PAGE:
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The Godfather Effect looks at how the film saga portrays Italian-Americans and what that has meant to author Tom Santopietro, the film industry and the country. (Everett Collection)

What is The Godfather Effect?

An obsessed film buff (and Italian-American) reflects on the impact of Francis Ford Coppola’s blockbuster trilogy

Tom Santopietro was 18 years old in 1972, when he saw the movie The Godfather in a theater in his hometown of Waterbury, Connecticut. “I saw the movie for the first time with my parents,” recalls the author. “I have this very distinct memory of my father and I being wrapped up in it, and my mother leaning over and asking me, ‘How much longer is this?’”

Santopietro’s mother, Nancy Edge Parker, was of English descent, and, his father, Olindo Oreste Santopietro, was Italian. His grandparents Orazio Santopietro and Maria Victoria Valleta immigrated to the United States from southern Italy in the early 1900s. But it was seeing The Godfather trilogy that ultimately awakened Santopietro to his Italian roots and the immigrant experience.

In his new book, The Godfather Effect, Santopietro looks at how the film saga portrays Italian-Americans and what that has meant for him, the film industry and the country.

How did the idea for this book—part memoir, part study of The Godfather films—form? 

Like millions of other people around the world, I have been obsessed by The Godfather trilogy. I wanted to write about that. And, then, as I started writing about the films, I realized that I also wanted to write about other films depicting Italian-Americans and how horrible the stereotypes were. That made me start thinking about the journey that immigrants had made coming to America, the whys behind the journey and really the history of the mob. I started thinking about my own life, and I thought, I want to make this, in part, a memoir because I am half-Italian and half-English. There was a pull, because I had a very Italian name growing up in a very Anglo world.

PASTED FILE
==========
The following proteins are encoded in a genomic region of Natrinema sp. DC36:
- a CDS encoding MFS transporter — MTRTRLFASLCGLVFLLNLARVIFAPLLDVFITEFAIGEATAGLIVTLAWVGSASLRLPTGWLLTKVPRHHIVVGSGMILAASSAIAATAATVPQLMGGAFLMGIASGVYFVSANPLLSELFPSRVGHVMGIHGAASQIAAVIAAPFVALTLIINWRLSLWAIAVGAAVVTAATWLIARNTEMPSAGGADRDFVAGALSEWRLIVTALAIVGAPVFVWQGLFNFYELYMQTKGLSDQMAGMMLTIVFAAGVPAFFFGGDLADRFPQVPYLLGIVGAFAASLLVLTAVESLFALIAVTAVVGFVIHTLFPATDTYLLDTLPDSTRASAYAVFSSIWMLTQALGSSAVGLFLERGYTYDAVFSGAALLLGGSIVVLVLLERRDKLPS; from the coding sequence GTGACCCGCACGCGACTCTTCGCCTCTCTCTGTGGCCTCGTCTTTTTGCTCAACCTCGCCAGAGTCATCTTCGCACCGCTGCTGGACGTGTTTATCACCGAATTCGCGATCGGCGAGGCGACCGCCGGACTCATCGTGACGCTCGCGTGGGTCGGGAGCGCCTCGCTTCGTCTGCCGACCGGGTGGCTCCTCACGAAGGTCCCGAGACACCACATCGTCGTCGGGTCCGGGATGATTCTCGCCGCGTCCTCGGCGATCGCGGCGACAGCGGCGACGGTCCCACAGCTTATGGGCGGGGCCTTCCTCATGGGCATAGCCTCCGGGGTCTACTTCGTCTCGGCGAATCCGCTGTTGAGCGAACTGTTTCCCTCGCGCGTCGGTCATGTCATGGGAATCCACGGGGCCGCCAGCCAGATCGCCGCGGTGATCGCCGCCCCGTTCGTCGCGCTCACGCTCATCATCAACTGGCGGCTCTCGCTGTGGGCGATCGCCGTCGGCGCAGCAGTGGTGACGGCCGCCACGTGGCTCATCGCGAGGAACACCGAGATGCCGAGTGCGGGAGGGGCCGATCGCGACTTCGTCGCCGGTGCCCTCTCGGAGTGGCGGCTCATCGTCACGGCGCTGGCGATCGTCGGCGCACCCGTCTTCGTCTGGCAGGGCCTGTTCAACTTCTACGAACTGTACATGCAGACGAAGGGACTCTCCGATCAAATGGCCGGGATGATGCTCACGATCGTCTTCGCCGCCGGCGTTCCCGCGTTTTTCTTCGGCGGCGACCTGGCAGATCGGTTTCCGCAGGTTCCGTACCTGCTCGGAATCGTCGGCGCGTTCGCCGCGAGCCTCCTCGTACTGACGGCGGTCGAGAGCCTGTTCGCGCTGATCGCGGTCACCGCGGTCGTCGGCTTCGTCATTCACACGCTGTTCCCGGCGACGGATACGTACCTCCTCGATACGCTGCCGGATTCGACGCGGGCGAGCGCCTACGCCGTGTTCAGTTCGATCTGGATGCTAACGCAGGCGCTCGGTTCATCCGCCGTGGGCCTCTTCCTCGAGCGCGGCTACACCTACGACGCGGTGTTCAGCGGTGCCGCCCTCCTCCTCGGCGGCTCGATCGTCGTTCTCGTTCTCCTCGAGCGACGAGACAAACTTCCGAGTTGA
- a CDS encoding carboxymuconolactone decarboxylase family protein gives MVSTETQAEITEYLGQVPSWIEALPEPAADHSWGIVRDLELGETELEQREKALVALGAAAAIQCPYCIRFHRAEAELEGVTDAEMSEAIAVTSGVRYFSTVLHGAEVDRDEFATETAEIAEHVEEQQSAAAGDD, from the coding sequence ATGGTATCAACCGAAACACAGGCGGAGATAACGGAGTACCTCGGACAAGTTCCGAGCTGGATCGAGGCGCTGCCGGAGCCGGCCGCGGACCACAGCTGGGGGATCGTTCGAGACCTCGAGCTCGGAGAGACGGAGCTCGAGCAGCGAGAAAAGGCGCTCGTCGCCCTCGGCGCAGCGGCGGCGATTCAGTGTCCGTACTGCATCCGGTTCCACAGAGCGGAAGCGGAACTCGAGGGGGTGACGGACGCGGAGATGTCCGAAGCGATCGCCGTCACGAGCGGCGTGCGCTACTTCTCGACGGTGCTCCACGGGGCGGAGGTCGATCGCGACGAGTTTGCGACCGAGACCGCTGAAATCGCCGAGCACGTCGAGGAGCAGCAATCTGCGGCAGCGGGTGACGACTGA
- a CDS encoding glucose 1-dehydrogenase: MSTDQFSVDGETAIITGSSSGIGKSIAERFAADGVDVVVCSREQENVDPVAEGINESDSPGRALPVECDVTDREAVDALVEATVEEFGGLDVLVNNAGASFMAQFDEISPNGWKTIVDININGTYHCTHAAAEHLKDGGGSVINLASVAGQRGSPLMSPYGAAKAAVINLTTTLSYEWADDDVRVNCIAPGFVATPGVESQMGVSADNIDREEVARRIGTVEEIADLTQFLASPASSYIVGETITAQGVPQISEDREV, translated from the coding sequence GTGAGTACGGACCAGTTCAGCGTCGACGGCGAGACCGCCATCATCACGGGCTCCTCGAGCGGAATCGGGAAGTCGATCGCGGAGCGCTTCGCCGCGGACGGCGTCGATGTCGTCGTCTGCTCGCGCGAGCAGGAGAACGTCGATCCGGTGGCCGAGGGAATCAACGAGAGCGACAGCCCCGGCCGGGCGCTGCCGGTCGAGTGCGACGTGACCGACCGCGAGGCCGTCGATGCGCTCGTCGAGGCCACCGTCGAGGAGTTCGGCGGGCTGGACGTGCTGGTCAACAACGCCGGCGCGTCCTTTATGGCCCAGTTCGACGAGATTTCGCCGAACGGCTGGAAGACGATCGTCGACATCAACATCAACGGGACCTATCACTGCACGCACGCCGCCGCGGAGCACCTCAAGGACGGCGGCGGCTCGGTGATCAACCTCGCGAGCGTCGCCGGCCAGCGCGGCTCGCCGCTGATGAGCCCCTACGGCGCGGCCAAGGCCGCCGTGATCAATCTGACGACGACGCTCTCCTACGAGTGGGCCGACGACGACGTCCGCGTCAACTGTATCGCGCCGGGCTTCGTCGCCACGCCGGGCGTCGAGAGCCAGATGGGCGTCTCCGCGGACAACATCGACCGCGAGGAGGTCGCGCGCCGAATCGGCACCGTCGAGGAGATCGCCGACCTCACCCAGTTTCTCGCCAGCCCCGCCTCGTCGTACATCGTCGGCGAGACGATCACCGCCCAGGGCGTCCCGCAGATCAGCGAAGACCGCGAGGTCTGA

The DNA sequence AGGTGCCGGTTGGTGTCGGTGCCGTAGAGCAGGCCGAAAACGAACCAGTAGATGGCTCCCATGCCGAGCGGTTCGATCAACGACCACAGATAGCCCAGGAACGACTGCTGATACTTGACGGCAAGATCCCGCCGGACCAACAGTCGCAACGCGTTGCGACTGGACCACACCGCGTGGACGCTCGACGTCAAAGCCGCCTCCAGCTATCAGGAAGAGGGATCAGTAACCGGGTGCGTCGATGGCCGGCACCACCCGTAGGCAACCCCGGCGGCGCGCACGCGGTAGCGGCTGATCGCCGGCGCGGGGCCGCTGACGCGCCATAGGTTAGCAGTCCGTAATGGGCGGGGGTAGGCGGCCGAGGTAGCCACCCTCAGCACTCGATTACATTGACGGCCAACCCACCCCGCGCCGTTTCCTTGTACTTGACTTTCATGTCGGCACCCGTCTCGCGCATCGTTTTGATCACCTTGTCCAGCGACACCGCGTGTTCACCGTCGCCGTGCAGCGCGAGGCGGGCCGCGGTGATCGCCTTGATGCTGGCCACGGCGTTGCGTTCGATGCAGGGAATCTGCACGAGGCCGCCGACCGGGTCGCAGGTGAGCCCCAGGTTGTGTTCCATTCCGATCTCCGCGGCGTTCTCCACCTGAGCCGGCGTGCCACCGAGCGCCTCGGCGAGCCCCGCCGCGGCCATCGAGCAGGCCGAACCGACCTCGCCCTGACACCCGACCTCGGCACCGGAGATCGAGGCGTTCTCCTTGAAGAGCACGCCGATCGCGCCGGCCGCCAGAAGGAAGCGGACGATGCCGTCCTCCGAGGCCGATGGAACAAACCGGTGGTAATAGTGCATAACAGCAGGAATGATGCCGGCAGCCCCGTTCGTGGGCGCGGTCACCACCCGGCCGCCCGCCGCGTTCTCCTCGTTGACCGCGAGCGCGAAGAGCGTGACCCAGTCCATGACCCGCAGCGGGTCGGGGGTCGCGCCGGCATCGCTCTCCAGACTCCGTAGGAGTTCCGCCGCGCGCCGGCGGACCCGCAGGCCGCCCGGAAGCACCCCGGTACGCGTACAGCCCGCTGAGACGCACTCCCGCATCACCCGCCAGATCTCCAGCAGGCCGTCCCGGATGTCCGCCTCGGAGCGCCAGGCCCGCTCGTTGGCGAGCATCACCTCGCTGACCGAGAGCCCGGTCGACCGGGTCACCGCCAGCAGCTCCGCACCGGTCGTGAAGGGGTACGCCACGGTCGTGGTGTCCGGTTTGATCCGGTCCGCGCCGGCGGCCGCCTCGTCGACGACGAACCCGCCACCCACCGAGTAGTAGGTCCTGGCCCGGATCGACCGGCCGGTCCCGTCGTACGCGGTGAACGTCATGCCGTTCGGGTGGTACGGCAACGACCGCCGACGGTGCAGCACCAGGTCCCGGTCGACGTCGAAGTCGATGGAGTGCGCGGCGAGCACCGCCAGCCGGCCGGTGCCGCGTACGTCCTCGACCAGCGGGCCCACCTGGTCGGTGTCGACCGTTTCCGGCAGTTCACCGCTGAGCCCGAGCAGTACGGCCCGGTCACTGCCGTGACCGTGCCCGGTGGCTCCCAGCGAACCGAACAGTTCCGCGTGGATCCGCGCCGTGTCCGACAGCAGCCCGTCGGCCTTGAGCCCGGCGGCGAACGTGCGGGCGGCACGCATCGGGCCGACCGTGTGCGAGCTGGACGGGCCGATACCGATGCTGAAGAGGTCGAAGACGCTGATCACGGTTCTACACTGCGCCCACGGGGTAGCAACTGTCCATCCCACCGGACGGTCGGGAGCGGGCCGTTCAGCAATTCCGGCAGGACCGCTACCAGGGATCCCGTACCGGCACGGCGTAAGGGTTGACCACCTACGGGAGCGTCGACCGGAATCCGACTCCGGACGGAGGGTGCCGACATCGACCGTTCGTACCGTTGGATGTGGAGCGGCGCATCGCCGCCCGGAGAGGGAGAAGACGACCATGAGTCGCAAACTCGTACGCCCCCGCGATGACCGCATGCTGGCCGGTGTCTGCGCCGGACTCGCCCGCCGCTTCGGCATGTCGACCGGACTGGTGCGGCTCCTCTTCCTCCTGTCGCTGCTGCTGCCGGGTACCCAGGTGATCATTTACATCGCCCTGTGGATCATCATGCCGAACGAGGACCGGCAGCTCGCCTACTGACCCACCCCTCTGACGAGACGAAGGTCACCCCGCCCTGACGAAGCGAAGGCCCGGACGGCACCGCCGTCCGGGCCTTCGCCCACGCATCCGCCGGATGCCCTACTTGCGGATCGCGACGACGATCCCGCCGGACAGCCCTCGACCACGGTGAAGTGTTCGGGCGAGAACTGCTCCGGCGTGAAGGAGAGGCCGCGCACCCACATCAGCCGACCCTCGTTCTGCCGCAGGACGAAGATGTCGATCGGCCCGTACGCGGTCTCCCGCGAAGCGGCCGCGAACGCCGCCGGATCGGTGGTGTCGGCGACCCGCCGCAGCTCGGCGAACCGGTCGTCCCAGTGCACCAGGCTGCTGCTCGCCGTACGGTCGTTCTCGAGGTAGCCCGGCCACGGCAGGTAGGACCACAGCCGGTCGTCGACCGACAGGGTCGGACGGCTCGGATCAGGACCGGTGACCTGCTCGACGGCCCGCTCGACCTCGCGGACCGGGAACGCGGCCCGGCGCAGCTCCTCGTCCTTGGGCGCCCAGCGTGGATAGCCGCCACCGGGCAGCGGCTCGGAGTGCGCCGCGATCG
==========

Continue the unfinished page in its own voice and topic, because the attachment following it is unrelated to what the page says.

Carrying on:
When I saw The Godfather: Part II, and when ten minutes into the film there is the image of the young Vito on board the ship coming to America and passing by the Statue of Liberty, all of a sudden the light bulb went off. That image brought home to me my grandfather’s journey and how brave, at age 13, he was arriving here alone. At age 13, I was in a private school running around wearing my uniform and school tie, so removed from his experience. So it became not just a movie I loved as a movie lover, but a very personal depiction of the American journey for me.

How would you define the “Godfather effect”?

The film changed Hollywood because it finally changed the way Italians were depicted on film. It made Italians seem like more fully realized people and not stereotypes. It was a film in Hollywood made by Italians about Italians. Previously, it had not been Italians making the mobster films featuring Italian gangsters.

I feel it helped Italianize American culture. All of a sudden, everyone was talking about Don Corleone and making jokes about, “I am going to make you an offer you can’t refuse.” I think it helped people see that in this depiction of Italian-Americans was a reflection of their own immigrant experience, whether they were Irish or Jews from Eastern Europe. They found that common ground.

Then, of course, it changed me because when I saw what I felt was my grandfather on that ship coming to America, it was as if I was fully embracing my Italian-ness. I had never really felt Italian until then.

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